Personal Democracy Plus Our premium content network. LEARN MORE You are not logged in. LOG IN NOW >

In New York, Landmark Open Data Legislation Will Soon Be Up for a Vote

BY Sarah Lai Stirland | Tuesday, February 28 2012

Photo: Shutterstock

The New York City Council is expected to vote on a far-reaching open data bill on Wednesday that would codify many of the principles articulated by open government advocates in recent years.

If made law, the bill would go further than San Francisco's pioneering 2010 open data law in depth and scope, obliging agencies to provide data online in machine-readable format though a single, citywide portal. But perhaps in a nod to the amount of work involved in working through large volumes of existing data, city agencies won't have to make theirs available through the city's portal until the end of 2018.

The city's move is the latest step taken in the United States as part of a wider movement by open government advocates to remake government services in the Web 2.0 age. While the specifics can be esoteric, the impact of the changes are expected to be profound. The goal of publishing machine-readable information using common technical standards is to enable both the public and government employees to make cities better, whether that's through the new raw material for a civic-oriented business to more strategically and efficiently making services available to citizens.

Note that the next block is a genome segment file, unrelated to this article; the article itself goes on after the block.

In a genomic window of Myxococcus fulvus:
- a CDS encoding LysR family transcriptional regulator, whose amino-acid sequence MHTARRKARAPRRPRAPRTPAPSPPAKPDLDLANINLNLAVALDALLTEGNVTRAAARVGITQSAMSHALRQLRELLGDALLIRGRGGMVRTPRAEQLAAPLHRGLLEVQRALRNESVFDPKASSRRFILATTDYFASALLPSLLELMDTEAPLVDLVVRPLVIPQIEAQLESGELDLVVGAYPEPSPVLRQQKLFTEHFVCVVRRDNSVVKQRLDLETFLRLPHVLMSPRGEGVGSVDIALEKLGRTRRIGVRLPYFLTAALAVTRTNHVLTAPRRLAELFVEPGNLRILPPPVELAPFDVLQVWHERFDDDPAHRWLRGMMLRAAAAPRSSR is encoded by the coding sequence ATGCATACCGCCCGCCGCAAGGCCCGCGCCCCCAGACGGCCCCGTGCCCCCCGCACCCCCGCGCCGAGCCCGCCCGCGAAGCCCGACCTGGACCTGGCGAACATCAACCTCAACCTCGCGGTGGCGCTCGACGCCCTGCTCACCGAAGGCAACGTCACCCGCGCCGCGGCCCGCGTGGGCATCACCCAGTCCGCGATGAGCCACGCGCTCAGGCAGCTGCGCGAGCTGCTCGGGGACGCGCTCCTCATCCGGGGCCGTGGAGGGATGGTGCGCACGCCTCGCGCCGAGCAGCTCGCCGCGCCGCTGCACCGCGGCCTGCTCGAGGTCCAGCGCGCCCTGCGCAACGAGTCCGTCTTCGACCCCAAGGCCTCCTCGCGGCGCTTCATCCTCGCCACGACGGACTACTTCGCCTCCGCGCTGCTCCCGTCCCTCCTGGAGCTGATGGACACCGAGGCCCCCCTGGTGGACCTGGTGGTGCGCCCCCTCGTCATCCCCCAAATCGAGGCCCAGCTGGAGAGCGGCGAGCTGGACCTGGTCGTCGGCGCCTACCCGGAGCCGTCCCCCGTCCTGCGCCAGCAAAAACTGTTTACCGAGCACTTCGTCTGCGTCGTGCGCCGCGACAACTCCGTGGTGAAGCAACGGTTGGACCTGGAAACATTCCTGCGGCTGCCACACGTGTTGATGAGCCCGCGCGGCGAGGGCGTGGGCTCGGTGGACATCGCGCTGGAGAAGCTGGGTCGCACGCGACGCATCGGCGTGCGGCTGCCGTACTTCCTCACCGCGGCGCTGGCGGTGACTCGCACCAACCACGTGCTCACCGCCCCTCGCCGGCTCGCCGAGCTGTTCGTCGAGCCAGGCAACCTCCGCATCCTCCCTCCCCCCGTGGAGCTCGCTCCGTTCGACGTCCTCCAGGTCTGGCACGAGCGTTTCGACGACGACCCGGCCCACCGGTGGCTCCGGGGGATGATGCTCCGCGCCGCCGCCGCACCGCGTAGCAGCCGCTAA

This bill is the result of "many, many hours spent between the lawyers of the Bloomberg administration, and the lawyers on the city council," said New York City Councilwoman Gale Brewer, its chief sponsor.